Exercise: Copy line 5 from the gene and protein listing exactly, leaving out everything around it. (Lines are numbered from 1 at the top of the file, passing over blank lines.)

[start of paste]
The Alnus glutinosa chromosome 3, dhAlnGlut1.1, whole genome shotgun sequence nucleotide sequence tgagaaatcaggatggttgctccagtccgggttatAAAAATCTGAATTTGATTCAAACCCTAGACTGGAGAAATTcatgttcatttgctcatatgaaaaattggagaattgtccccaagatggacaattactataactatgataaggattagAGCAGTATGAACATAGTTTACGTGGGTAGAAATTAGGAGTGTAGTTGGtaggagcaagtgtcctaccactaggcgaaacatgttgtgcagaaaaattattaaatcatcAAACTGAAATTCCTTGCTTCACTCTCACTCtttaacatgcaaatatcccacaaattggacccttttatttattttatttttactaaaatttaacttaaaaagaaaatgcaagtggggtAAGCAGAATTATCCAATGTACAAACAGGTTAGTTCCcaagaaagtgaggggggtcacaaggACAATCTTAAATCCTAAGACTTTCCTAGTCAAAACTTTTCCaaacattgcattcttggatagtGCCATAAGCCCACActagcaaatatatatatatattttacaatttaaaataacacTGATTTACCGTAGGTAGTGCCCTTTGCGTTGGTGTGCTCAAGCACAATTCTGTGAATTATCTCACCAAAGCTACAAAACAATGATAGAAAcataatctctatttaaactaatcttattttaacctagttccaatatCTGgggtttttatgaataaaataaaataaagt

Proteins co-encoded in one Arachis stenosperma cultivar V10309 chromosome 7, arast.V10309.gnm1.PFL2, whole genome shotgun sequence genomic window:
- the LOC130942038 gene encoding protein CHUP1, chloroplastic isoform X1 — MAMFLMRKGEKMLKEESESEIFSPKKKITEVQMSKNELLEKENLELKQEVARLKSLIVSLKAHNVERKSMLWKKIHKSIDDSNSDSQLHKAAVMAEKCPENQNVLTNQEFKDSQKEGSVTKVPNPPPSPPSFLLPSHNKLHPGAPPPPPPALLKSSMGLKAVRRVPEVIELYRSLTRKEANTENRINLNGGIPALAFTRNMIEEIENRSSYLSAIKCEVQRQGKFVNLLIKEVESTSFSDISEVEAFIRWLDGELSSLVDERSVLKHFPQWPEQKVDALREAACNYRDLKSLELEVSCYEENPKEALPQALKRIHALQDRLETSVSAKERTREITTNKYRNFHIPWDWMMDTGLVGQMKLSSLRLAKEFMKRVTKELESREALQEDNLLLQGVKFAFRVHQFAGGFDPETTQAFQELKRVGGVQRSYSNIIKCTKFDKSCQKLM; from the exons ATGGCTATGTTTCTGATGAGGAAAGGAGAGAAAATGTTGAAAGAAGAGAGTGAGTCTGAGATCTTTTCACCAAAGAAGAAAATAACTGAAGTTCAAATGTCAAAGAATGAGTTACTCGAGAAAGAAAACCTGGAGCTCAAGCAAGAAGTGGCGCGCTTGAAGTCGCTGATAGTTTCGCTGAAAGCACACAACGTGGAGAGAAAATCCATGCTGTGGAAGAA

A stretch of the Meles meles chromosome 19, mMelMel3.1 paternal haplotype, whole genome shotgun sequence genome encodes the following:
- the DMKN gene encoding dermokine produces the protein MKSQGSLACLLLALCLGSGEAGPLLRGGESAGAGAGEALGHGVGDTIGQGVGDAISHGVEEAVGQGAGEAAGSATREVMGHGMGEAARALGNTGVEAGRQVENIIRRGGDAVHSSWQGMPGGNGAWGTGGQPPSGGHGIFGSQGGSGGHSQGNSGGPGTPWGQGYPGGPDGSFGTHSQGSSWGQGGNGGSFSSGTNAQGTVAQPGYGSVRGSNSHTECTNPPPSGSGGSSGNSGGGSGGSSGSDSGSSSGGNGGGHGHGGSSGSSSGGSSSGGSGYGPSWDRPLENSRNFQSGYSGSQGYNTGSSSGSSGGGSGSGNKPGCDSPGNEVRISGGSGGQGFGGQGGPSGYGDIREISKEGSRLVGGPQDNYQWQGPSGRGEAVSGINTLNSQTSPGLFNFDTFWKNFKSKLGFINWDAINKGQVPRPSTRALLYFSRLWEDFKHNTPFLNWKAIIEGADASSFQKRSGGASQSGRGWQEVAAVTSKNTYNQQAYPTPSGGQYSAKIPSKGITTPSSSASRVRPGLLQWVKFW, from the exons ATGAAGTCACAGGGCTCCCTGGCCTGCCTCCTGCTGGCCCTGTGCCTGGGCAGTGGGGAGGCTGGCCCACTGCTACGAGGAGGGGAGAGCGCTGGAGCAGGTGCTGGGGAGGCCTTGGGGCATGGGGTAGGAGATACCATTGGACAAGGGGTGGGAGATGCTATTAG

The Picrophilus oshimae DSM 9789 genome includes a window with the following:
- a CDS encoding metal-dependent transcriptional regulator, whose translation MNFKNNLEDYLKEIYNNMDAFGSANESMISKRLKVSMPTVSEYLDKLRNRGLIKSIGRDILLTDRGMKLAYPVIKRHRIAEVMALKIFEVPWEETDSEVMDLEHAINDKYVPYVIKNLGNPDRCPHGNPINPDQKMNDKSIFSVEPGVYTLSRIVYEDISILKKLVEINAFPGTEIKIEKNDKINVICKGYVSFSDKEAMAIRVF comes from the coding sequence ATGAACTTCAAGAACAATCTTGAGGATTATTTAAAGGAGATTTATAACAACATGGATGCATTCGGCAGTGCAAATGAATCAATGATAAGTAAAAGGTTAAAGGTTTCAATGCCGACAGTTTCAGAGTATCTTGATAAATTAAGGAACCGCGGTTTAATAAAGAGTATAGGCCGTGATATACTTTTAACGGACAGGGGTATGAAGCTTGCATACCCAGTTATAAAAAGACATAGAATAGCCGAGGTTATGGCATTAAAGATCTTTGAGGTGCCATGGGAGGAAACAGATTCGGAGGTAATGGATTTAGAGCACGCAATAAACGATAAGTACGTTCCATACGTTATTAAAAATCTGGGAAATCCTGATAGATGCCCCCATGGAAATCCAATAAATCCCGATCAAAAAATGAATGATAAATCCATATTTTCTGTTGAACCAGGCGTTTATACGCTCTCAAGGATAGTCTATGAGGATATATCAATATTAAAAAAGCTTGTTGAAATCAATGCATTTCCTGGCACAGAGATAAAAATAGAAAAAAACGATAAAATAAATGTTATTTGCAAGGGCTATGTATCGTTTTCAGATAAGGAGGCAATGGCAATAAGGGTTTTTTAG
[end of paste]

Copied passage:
- the DMKN gene encoding dermokine produces the protein MKSQGSLACLLLALCLGSGEAGPLLRGGESAGAGAGEALGHGVGDTIGQGVGDAISHGVEEAVGQGAGEAAGSATREVMGHGMGEAARALGNTGVEAGRQVENIIRRGGDAVHSSWQGMPGGNGAWGTGGQPPSGGHGIFGSQGGSGGHSQGNSGGPGTPWGQGYPGGPDGSFGTHSQGSSWGQGGNGGSFSSGTNAQGTVAQPGYGSVRGSNSHTECTNPPPSGSGGSSGNSGGGSGGSSGSDSGSSSGGNGGGHGHGGSSGSSSGGSSSGGSGYGPSWDRPLENSRNFQSGYSGSQGYNTGSSSGSSGGGSGSGNKPGCDSPGNEVRISGGSGGQGFGGQGGPSGYGDIREISKEGSRLVGGPQDNYQWQGPSGRGEAVSGINTLNSQTSPGLFNFDTFWKNFKSKLGFINWDAINKGQVPRPSTRALLYFSRLWEDFKHNTPFLNWKAIIEGADASSFQKRSGGASQSGRGWQEVAAVTSKNTYNQQAYPTPSGGQYSAKIPSKGITTPSSSASRVRPGLLQWVKFW, from the exons ATGAAGTCACAGGGCTCCCTGGCCTGCCTCCTGCTGGCCCTGTGCCTGGGCAGTGGGGAGGCTGGCCCACTGCTACGAGGAGGGGAGAGCGCTGGAGCAGGTGCTGGGGAGGCCTTGGGGCATGGGGTAGGAGATACCATTGGACAAGGGGTGGGAGATGCTATTAG